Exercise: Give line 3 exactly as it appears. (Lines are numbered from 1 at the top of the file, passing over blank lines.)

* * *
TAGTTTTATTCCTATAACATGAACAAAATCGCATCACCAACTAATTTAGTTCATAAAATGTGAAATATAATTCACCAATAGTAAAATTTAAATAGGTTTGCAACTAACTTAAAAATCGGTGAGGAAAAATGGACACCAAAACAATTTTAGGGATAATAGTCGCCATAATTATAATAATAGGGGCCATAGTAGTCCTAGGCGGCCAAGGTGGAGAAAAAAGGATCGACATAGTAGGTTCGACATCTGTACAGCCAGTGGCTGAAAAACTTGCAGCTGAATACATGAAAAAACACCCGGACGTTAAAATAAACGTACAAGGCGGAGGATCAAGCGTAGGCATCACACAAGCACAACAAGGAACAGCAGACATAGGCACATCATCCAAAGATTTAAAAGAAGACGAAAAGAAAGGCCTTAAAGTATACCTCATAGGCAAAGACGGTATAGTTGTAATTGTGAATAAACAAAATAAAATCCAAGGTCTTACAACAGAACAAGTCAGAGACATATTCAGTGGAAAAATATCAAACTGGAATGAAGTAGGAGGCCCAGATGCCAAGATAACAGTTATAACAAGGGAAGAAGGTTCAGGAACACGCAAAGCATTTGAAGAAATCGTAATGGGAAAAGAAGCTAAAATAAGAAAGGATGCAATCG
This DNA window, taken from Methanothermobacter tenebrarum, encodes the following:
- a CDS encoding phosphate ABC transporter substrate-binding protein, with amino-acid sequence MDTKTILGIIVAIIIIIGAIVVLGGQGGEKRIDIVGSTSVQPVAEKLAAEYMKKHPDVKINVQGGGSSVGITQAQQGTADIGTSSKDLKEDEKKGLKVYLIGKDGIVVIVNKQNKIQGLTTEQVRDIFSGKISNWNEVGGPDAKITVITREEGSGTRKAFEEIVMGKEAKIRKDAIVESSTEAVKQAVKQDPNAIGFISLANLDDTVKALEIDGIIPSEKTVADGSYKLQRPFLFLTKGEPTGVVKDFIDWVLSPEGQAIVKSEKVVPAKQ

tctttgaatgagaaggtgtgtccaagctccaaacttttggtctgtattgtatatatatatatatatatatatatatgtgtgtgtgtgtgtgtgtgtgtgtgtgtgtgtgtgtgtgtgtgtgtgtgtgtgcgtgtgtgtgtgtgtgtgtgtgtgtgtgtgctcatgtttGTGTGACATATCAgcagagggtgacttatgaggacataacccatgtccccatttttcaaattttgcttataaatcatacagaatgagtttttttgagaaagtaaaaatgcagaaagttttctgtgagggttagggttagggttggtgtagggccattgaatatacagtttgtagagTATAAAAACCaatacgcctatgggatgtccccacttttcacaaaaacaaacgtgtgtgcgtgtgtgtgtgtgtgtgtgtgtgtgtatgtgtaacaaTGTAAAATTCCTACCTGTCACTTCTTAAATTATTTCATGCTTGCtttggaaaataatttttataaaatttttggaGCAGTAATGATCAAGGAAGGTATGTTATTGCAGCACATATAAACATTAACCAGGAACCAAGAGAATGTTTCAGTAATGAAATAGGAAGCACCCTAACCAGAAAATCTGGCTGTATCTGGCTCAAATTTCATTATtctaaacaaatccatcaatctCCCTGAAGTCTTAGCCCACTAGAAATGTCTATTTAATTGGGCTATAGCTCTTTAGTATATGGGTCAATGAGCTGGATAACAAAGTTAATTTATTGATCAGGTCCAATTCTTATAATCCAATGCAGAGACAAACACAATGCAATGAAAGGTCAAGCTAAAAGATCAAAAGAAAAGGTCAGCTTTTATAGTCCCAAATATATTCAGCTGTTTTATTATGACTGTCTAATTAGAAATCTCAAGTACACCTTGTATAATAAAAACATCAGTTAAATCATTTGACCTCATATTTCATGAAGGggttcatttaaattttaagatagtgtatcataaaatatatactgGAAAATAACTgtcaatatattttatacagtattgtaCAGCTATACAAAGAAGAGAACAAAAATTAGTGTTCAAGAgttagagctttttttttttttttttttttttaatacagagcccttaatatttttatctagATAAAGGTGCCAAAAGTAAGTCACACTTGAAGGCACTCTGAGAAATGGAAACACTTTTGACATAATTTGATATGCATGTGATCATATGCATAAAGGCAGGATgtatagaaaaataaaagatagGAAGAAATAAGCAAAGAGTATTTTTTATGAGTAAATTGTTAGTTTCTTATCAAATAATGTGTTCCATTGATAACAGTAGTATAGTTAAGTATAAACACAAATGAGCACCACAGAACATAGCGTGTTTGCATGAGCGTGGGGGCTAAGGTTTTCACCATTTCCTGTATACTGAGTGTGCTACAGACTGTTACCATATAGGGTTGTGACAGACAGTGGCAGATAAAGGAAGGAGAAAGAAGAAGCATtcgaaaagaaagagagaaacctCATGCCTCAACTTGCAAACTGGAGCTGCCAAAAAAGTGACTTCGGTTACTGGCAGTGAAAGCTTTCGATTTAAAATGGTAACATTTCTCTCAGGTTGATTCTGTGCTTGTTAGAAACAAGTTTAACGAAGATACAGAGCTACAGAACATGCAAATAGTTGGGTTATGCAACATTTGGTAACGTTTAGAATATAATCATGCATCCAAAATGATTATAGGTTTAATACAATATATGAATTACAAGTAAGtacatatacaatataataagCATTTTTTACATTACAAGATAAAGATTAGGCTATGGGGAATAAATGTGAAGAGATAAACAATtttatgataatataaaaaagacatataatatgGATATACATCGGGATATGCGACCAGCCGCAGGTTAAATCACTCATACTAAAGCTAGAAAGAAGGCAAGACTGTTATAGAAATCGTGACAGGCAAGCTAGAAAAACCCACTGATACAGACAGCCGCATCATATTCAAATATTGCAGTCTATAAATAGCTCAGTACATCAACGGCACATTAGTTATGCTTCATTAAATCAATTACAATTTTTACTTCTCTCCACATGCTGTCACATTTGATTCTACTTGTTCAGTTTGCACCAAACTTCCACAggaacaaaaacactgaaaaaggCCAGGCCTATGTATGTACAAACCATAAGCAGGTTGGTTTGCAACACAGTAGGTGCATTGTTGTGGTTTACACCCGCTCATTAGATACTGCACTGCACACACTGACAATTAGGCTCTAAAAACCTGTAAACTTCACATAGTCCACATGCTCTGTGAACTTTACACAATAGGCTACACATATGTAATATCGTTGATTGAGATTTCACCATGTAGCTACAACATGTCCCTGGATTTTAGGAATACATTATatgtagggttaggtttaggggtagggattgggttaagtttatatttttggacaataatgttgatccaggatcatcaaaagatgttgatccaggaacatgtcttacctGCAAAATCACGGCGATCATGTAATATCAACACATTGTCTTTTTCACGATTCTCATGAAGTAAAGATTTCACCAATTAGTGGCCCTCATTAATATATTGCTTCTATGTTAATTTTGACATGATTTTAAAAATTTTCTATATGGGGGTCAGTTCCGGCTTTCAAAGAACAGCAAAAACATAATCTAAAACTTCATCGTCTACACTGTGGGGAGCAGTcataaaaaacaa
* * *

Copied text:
- a CDS encoding phosphate ABC transporter substrate-binding protein, with amino-acid sequence MDTKTILGIIVAIIIIIGAIVVLGGQGGEKRIDIVGSTSVQPVAEKLAAEYMKKHPDVKINVQGGGSSVGITQAQQGTADIGTSSKDLKEDEKKGLKVYLIGKDGIVVIVNKQNKIQGLTTEQVRDIFSGKISNWNEVGGPDAKITVITREEGSGTRKAFEEIVMGKEAKIRKDAIVESSTEAVKQAVKQDPNAIGFISLANLDDTVKALEIDGIIPSEKTVADGSYKLQRPFLFLTKGEPTGVVKDFIDWVLSPEGQAIVKSEKVVPAKQ